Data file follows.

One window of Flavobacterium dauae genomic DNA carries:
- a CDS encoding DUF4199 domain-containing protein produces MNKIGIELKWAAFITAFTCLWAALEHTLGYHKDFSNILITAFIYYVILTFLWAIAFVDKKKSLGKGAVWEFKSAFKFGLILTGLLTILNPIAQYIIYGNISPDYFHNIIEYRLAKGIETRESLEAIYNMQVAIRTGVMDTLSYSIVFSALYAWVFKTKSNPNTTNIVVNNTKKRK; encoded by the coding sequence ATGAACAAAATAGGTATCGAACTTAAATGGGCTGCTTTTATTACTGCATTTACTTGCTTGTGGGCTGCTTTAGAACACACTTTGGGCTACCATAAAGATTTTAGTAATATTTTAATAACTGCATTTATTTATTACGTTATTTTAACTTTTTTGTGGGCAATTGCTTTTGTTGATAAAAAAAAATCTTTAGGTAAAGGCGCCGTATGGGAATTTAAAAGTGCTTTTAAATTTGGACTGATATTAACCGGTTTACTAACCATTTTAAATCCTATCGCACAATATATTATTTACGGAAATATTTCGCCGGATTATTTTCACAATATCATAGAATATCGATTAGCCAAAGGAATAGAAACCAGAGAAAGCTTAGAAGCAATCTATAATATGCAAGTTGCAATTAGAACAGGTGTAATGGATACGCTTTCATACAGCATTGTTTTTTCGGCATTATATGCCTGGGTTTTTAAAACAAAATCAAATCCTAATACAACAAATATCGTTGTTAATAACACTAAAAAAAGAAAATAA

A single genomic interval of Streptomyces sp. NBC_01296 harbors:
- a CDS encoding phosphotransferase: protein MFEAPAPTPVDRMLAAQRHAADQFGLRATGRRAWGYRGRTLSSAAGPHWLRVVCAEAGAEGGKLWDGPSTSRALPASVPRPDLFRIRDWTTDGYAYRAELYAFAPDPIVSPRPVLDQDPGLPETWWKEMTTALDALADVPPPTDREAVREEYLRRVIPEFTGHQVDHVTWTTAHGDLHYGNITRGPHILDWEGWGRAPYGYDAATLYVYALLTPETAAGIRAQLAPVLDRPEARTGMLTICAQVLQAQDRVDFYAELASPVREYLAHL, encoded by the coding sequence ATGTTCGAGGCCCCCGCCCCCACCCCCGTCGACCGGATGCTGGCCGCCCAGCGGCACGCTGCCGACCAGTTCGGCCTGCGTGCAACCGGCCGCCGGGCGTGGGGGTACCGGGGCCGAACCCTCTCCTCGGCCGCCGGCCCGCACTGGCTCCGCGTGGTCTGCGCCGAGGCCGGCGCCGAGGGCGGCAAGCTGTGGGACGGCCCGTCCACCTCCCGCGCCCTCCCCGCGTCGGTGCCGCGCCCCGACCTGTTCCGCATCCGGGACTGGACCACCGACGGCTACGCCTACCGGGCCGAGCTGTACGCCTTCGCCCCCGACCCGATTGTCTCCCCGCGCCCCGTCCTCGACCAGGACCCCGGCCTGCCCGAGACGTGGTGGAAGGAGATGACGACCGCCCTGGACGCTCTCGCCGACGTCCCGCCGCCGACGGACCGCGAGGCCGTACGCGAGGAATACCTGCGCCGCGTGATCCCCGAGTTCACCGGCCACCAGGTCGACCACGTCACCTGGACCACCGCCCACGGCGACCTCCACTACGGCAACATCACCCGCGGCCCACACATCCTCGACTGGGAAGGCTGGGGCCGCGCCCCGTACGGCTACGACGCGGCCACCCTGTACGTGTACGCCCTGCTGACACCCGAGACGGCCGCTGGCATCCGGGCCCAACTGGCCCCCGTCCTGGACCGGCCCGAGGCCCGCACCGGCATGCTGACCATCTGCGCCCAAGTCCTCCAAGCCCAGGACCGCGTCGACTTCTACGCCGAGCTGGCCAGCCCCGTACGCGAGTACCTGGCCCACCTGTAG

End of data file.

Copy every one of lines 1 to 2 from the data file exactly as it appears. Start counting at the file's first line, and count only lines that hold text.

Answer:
One window of Flavobacterium dauae genomic DNA carries:
- a CDS encoding DUF4199 domain-containing protein produces MNKIGIELKWAAFITAFTCLWAALEHTLGYHKDFSNILITAFIYYVILTFLWAIAFVDKKKSLGKGAVWEFKSAFKFGLILTGLLTILNPIAQYIIYGNISPDYFHNIIEYRLAKGIETRESLEAIYNMQVAIRTGVMDTLSYSIVFSALYAWVFKTKSNPNTTNIVVNNTKKRK; encoded by the coding sequence ATGAACAAAATAGGTATCGAACTTAAATGGGCTGCTTTTATTACTGCATTTACTTGCTTGTGGGCTGCTTTAGAACACACTTTGGGCTACCATAAAGATTTTAGTAATATTTTAATAACTGCATTTATTTATTACGTTATTTTAACTTTTTTGTGGGCAATTGCTTTTGTTGATAAAAAAAAATCTTTAGGTAAAGGCGCCGTATGGGAATTTAAAAGTGCTTTTAAATTTGGACTGATATTAACCGGTTTACTAACCATTTTAAATCCTATCGCACAATATATTATTTACGGAAATATTTCGCCGGATTATTTTCACAATATCATAGAATATCGATTAGCCAAAGGAATAGAAACCAGAGAAAGCTTAGAAGCAATCTATAATATGCAAGTTGCAATTAGAACAGGTGTAATGGATACGCTTTCATACAGCATTGTTTTTTCGGCATTATATGCCTGGGTTTTTAAAACAAAATCAAATCCTAATACAACAAATATCGTTGTTAATAACACTAAAAAAAGAAAATAA